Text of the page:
Note Worthy 007: Borderlands, Pandaria, Double Dragon

Soundtracks you should be listening to!

We’re back with another issue of Note Worthy, our monthly soundtrack round-up feature. In addition to the moody Borderlands 2 soundtrack and the ethnic-flavored Mists of Pandaria, we have what I’m calling one of the best soundtracks of the year, Double Dragon Neon by Jake “virt” Kaufman.

Other reviews you’ll want to check out are the Etrian Odyssey IV arrange album (can’t wait for this game to be released!), Austin Wintory’s Horn, retro goodness with Dragon Spirit (which isn’t even out until the end of October!) and the return of the amazing rock band, TEKARU, with TEKARU MECHANICAL.

It’s all good! So dig in, listen, and let us know what you think of this month’s round-up, and thanks once again to graphic artist Connary Fagen for redesigning our Note Worthy logo to fit the new, sleek spread format.

Borderlands 2 Original Soundtrack
Release Date: September 18, 2012
Price: $15.59
Availability:Sumthing Else Music Works
Artist(s): Cris Velasco, Sascha Dikiciyan, Jesper Kyd, Raison Varner

I loved the original Borderlands soundtrack. One of the most amazing things about it was that it brought together a large and varied group of composes and still managed to sound cohesive. Jesper Kyd (Darksiders II, Assassin’s Creed series), Cris Velasco and Sascha Dikiciyan, and Raison Varner all return for a second course, and it once again doesn’t disappoint.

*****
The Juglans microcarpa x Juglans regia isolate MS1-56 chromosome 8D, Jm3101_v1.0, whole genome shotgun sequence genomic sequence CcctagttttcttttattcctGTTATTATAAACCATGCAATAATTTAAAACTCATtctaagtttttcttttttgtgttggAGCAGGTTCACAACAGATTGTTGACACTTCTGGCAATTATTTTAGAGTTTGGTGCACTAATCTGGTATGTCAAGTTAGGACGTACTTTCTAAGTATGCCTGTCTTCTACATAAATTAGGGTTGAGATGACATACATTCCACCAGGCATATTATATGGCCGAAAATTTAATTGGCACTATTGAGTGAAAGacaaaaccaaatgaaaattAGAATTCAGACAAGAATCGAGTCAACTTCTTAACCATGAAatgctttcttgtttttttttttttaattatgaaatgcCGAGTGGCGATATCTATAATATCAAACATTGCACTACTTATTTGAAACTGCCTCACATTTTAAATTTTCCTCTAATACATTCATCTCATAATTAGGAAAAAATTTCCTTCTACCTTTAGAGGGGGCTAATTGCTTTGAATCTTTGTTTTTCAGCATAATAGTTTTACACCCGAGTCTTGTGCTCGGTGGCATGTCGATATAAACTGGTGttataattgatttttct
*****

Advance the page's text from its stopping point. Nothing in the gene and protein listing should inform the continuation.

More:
Think of the soundtrack as a dark, gritty electro-Western. Twangy guitars are featured prominently, and there’s a healthy dose of reverb applied to give the entire soundtrack a wide open feel. Classic Western moments come in on tracks like “Lynchwood” which also features cool pitch bends and warbling ambiance and “Fyrestone” with a deserted and dusty feel. “Sanctuary” is also another standout with phasing electronics to give the track a more ethereal vibe.

“Dam Top” and “Glacian” are a bit more on the cool synthetic side, while there are some light dub step elements (never overdone) in the final boss theme and the “Vog Fight.” Other highlights include “Main Menu” with some nice panned guitars, the dancey “Bandit Slaughter,” and the unsettling “The Fridge,” which sounds like it could have been pulled directly from a horror flick.

I recommend checking this out even if you’re not going to play the game. It’s good music.

Double Dragon Neon Official Soundtrack
Release Date: September 11, 2012
Price: Name Your Price
Availability: Bandcamp 
Artist(s): Jake “virt” Kaufman

Mind blown. I had high hopes for the Double Dragon Neon soundtrack upon hearing that Jake “virt” Kaufman was scoring it. I imagine it was a dream come true for him to work on such a classic franchise with such a strong musical heritage, and the team at Way Forward pulled out all the stops to ensure he could do it justice with lots of live studio recording and vocal work.

Vocal work, you say? Yes, but it’s actually tasteful. As tasteful as super cheesy 80s pop, surfer rock, hair metal, rap, and more can be, at least. Best of all, everything is incredibly well-produced, sounding like something right off of an 80s album.